How to Remedy Traction Alopecia Hair Loss With Eclipta Alba

Hair loss is a stress­ful expe­ri­ence, espe­cially when it is the patchy bald­ing found  Flower from Eclipta Alba plantin suf­fer­ers of trac­tion alope­cia. The scalp is often inflamed and sore, and this leads to increased stress for the suf­ferer. Unfor­tu­nately stress is a con­tribut­ing fac­tor in hair loss, so it can quickly become a vicious spi­ral as more and more hair is lost.

For­tu­nately mod­ern stud­ies have demon­strated that there are ways to halt and even reverse the effects of trac­tion alope­cia. By apply­ing specially-formulated oint­ments to the affected areas, the scalp is encour­aged to heal, and the lost hair to re-grow.  Although there have been many hair loss reme­dies over the years, the most effec­tive treat­ment has been found to come from tra­di­tional Indian Ayurevedic medicine.

What is Eclipta Alba?

Eclipta alba, also known as bhringraj, is a plant that has long been used in Indian med­i­cine to treat hair loss. Its leaf extracts con­tain pow­er­ful chem­i­cals that help to revive hair fol­li­cles that have been ren­dered dor­mant due to the effects of trac­tion alopecia.

Eclipta alba is an impor­tant part of Ayurevedic med­i­cine, the tra­di­tional med­i­cine of India. While the extract can be used in sev­eral ways for dif­fer­ent ail­ments, such as rub­bing into the tem­ples or ingest­ing, the cor­rect method for treat­ing hair loss is to cre­ate an ointment.

The eclipta alba is mixed with an oint­ment base to form a mois­tur­is­ing treat­ment of 2% eclipta. The oint­ment is then rubbed into the area to be treated; allow­ing the chem­i­cals to quickly reach the area they are to treat. Dur­ing the course of the 2009 study by Datta, Singh et al., the data col­lected showed that the eclipta treat­ment was 147% more effec­tive than other hair loss treatments.

The Effects of Eclipta Alba

Stud­ies pub­lished in the Jour­nal of Ethnophar­ma­col­ogy in May 2009 showed that eclipta alba is a far more effec­tive treat­ment for hair loss than a com­pa­ra­ble solu­tion of Minox­i­dil; another pop­u­lar hair loss treat­ment. When applied to the affected area, the pat­tern bald­ness caused by trac­tion alope­cia was sig­nif­i­cantly reduced.

The eclipta chem­i­cals work by encour­ag­ing the dor­mant hair fol­li­cles to move

Bhringaraj oil

Bhringaraj (Eclipta alba) hair grown oil

out of the tel­o­gen phase of their growth cycle and into the ana­gen phase; the part of the cycle dur­ing which hair is grown. More new hair growth was detected when sub­jects were treated with eclipta alba than on those sub­jects that were left to heal the dam­age to their hair fol­li­cles naturally.

The result of this research demon­strates that Ayurevedic med­i­cine inco­po­rat­ing eclipta alba mois­tur­ing treat­ment is an effec­tive method of pro­mot­ing hair regrowth. This is not a mir­a­cle cure, of course, so the best results still occur with fre­quent use but as a method of speed­ing up the recov­ery process, it is hard to beat.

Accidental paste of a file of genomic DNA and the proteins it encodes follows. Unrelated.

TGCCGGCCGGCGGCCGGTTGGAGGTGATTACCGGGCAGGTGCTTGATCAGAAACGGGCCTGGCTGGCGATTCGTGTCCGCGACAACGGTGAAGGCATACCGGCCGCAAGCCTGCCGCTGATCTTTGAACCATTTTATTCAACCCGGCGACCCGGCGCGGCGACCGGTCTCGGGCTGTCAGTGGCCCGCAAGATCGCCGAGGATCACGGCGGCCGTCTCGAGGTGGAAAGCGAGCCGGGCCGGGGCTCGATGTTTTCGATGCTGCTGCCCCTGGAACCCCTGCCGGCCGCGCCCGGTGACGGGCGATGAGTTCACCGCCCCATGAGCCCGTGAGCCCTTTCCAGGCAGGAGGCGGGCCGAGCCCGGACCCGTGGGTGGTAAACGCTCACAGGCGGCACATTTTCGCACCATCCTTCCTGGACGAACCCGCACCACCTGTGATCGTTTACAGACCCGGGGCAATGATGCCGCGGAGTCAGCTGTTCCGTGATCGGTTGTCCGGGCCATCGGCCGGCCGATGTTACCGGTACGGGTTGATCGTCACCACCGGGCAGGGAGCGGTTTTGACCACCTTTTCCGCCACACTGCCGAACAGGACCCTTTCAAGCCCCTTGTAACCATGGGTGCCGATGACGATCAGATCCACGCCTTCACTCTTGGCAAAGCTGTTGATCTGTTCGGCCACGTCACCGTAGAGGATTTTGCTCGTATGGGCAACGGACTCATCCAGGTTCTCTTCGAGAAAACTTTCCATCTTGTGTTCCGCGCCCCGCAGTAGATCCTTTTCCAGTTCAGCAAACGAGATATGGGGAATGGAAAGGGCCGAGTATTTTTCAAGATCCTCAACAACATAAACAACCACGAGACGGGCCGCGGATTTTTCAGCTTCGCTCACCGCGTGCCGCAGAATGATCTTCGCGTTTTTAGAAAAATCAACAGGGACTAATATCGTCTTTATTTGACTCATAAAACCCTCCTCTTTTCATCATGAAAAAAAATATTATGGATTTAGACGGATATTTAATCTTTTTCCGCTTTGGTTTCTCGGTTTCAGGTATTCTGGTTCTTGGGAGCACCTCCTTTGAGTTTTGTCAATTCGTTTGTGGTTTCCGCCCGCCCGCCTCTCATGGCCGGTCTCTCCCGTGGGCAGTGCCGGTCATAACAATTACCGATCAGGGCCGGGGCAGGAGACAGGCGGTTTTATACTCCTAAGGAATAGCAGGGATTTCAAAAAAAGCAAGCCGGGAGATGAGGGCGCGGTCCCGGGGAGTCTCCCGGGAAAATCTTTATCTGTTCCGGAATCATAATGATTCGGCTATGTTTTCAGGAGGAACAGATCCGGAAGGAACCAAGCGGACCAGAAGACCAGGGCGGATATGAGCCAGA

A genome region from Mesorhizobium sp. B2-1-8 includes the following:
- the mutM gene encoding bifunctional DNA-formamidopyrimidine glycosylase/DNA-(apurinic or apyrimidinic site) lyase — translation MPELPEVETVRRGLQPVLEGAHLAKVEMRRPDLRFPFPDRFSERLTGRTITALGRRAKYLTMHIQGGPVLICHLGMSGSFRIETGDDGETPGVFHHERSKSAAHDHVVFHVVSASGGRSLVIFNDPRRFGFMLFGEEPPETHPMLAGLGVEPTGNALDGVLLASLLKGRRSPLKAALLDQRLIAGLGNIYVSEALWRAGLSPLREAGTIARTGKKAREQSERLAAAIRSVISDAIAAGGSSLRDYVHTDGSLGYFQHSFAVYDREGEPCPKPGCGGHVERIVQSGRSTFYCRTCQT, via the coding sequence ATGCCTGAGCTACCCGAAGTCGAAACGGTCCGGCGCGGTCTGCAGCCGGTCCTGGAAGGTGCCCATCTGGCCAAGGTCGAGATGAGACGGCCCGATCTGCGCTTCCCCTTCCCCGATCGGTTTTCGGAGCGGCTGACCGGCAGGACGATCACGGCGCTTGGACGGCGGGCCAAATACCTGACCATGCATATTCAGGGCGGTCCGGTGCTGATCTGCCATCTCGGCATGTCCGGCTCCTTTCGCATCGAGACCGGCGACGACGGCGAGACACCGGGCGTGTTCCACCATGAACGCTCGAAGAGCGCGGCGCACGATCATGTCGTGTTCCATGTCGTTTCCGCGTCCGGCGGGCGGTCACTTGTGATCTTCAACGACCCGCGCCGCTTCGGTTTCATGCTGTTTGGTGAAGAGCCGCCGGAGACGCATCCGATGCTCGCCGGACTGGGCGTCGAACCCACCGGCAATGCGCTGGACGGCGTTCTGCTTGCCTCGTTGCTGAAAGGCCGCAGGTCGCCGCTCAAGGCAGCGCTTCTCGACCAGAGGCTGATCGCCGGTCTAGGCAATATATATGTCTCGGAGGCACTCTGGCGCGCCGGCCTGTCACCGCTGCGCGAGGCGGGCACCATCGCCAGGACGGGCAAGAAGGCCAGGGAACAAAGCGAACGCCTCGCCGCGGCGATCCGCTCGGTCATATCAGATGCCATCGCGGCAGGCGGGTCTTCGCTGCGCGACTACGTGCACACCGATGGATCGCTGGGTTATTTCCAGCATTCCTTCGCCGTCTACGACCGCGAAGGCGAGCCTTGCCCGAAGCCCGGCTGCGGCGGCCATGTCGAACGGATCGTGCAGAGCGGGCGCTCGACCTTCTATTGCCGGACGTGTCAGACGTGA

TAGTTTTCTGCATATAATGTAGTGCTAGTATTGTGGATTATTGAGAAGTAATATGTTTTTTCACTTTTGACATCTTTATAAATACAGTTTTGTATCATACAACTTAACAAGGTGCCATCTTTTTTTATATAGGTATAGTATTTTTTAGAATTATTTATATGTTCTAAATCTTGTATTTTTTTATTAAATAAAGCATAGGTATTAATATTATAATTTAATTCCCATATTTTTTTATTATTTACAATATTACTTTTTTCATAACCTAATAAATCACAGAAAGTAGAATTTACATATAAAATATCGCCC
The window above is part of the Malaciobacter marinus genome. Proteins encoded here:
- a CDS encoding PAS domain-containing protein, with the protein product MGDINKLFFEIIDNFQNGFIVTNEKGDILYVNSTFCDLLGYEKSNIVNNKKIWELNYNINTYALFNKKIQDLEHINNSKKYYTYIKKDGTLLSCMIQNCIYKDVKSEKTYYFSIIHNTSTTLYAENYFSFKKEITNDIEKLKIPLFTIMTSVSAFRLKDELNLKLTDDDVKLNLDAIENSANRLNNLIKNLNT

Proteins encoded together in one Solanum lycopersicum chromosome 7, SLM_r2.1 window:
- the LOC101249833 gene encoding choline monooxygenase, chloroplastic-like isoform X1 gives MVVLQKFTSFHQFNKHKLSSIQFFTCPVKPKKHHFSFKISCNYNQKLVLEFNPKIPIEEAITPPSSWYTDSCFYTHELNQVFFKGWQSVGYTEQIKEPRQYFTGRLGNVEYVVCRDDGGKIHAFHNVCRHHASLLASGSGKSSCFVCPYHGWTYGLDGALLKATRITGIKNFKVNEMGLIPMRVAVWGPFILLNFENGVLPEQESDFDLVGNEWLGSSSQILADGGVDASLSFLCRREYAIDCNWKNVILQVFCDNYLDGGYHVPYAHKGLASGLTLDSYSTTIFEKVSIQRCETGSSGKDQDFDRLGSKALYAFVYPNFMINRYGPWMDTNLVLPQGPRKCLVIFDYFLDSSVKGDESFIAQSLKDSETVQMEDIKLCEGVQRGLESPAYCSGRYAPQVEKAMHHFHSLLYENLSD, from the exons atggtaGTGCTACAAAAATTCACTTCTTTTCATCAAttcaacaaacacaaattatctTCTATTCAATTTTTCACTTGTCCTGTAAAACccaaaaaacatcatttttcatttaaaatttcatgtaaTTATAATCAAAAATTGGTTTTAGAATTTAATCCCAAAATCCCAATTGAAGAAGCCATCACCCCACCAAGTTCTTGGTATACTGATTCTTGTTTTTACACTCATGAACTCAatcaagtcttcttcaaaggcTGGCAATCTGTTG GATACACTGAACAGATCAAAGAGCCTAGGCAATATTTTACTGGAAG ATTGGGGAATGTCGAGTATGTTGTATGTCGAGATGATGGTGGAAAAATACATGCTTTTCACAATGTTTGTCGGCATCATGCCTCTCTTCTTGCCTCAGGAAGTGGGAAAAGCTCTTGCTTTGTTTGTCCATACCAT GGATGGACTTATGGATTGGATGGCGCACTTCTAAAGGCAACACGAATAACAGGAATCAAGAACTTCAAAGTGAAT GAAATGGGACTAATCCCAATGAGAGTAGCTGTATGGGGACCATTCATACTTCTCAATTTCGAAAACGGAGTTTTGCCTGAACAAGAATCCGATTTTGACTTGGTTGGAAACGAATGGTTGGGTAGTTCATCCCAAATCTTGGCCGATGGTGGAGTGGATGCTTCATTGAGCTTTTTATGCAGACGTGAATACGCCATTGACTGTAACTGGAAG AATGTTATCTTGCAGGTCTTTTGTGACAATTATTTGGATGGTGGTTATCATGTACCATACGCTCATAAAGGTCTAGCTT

Recov­er­ing From Trac­tion Alopecia

Trac­tion alope­cia occurs because the scalp is over stressed and the hair fol­li­cles it con­tains become dam­aged. The dam­aged cells deform and stop pro­duc­ing new hair, becom­ing dor­mant for long peri­ods while the dam­age to the fol­li­cles is repaired. This process can take months or years depend­ing on the extent of the damage.

When hair fol­li­cles stop grow­ing new hair, the hair that has grown already works its way out of the scalp. Three months after the hair fol­li­cle has entered the tel­o­gen phase, dur­ing which no hair is pro­duced, the hair that had already grown will be shed. This is a nat­ural part of the growth cycle and the rea­son we don’t all go bald for part of the time is because each hair fol­li­cle is in a dif­fer­ent point on the growth cycle; so we never notice the lost hairs.

When many hairs enter the tel­o­gen phase and become dor­mant, the effects of hair loss become vis­i­ble very quickly. Hair is shed but no new growth comes through to take its place. The result is patchy bald­ness, par­tic­u­larly on the crown and around the hairline.

Tra­di­tional med­i­cine has been proved to assist in coax­ing hair fol­li­cles out of the tel­o­gen phase and back into the ana­gen (grow­ing) phase. When applied as a mois­tur­is­ing treat­ment on the bald areas of the scalp, the body is able to bet­ter heal itself, so hair re-grows faster. This makes eclipta alba a worth­while treat­ment for hair loss in both men and women.

Feel free to down­load our free ebook for more tips on how to stim­u­late hair growth.


How to Remedy Thinning Hair

Thin­ning hair and bald patches are often a sign of dam­age to the scalp rather than the advance­ment of age. In cases of scalp stress lead­ing to hair loss, it is pos­si­ble  to rem­edy the prob­lem with­out hav­ing to resort to hair replace­ment surgery or other med­ical solutions.